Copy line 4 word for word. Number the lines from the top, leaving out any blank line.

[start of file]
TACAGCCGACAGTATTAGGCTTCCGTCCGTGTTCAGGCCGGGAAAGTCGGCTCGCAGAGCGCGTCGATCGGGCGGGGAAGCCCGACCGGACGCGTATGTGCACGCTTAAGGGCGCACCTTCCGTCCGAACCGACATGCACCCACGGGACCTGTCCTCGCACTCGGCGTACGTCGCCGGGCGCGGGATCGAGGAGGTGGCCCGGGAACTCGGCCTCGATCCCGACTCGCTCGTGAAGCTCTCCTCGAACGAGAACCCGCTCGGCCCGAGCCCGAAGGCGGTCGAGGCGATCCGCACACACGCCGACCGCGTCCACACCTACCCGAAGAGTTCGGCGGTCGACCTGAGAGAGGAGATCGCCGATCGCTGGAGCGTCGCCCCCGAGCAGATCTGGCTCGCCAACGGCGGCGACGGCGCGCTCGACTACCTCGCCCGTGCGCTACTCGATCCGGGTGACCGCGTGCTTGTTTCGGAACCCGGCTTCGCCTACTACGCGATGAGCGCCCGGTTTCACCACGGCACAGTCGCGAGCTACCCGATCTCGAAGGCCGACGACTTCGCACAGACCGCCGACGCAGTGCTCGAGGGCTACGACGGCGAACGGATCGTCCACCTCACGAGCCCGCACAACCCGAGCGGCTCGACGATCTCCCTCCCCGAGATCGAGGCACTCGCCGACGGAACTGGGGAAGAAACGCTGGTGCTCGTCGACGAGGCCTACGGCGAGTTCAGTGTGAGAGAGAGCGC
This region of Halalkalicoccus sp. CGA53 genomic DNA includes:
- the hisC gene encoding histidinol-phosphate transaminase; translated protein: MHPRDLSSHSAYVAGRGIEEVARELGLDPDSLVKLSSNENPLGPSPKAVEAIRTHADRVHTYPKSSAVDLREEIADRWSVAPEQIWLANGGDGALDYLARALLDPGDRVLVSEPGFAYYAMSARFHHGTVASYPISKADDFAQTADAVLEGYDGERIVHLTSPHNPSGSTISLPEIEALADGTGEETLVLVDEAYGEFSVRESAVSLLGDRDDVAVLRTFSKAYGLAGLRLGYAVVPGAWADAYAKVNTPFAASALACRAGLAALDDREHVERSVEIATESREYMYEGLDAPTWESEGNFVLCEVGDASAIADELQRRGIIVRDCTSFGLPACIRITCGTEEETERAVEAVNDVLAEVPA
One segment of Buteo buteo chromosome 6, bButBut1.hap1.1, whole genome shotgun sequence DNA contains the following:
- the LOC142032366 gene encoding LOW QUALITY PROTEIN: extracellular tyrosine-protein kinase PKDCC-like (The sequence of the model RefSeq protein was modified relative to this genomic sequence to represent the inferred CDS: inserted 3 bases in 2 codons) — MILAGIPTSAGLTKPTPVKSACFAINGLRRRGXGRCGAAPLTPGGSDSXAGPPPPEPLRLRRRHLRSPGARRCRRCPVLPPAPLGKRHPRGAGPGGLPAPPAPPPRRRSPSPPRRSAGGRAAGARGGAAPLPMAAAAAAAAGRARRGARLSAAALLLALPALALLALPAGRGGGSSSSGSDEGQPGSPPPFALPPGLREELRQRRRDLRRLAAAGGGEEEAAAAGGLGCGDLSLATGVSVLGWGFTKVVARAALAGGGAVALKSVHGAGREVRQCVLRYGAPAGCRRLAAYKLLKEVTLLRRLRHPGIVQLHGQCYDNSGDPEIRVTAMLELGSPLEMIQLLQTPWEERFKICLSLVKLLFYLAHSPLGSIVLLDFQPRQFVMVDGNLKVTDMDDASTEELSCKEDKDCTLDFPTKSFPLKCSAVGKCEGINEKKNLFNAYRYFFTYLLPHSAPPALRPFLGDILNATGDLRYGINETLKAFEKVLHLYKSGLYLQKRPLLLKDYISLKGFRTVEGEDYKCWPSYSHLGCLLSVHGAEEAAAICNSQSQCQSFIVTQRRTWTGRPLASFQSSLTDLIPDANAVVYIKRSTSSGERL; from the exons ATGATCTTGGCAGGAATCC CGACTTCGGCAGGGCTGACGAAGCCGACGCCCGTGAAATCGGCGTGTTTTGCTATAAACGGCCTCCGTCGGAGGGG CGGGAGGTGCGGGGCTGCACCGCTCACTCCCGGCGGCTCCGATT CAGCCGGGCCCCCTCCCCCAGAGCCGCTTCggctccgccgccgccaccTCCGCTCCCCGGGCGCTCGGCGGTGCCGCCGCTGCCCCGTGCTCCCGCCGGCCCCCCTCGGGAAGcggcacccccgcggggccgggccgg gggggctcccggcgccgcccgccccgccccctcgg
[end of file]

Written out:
One segment of Buteo buteo chromosome 6, bButBut1.hap1.1, whole genome shotgun sequence DNA contains the following: